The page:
Now, he is convinced that there is only one way out: to cross the Bay of Bengal by boat to join fellow Muslims in Malaysia.
Abu Kassim is far from alone. Eight months after unrest between Burma’s Arakanese Buddhists and the Rohingya minority displaced tens of thousands from their homes, tension and despair are driving greater numbers of stateless Rohingyas to tempt fate on the open sea.
Although precise figures are difficult to come by, Rohingya community leaders and business managers involved in the exodus say the number of boat migrants has climbed to several thousand each month, with two to three wooden vessels leaving area shores each night, at times loaded to almost twice their capacity.
Tensions have simmered for decades between the Arakanese Buddhists and Rohingya Muslims, with both groups claiming to have been marginalized by the government, which is dominated by another ethnic group, the Burman. Rohingya Muslims are officially considered illegal immigrants from Bangladesh and are denied the rights of citizenship, though many of their families have lived in Burma for generations.
To critics who have cast doubts on Burma’s efforts to help a minority it refuses to recognize, even at a time when the country takes its first steps toward democracy, the gathering wave of departures is no surprise.
“The government wants to make us miserable, to push us out,” said San Shwe Maung, 30, an unemployed teacher. Many Rohingya-owned businesses, he said, have been appropriated by the state. “We are like the second Jews.”
Burmese officials counter that they are protecting Rohingyas from further harm after widespread sectarian violence in June, when it was reported that an Arakanese Buddhist woman had been raped and killed by three Rohingya men. Mobs from both sides overran villages with swords, iron rods and torches, targeting women and children. A second round of clashes in October drove more into camps.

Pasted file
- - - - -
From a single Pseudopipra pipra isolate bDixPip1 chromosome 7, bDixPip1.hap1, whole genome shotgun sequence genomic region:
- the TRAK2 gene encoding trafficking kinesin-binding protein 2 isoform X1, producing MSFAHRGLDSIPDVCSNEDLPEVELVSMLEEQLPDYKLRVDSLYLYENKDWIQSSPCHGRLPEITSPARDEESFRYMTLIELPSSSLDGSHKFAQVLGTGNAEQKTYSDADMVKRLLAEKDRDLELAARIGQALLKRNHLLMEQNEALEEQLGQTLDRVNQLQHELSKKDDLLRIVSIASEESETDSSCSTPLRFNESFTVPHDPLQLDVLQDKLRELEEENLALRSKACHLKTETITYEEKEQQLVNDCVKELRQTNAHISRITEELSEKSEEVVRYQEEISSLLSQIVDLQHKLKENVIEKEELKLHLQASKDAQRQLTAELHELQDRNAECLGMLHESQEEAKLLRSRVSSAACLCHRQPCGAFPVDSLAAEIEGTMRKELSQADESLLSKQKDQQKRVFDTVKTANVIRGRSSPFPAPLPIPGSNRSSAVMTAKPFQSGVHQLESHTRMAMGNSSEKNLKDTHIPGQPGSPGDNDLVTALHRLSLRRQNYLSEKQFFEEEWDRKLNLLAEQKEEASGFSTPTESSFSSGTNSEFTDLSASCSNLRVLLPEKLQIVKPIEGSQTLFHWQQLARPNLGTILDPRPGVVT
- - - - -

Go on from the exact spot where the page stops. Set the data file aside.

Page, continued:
Just one Muslim district remains in the once-diverse capital, Sittwe, its entry points choked by barbed-wire barricades. On a recent morning, a line of monks in maroon robes walked past the charred remains of empty homes and a neighborhood mosque reduced to a concrete slab.
The sprawling camps west of the city hold more than 100,000 people. Armed guards stand at checkpoints to ensure that those who have left do not return. Most families uprooted by the violence receive a monthly supply of rice, palm oil and chickpeas from the United Nations, but the funding that supports that effort will run out by April and must be renewed before the summer rains arrive.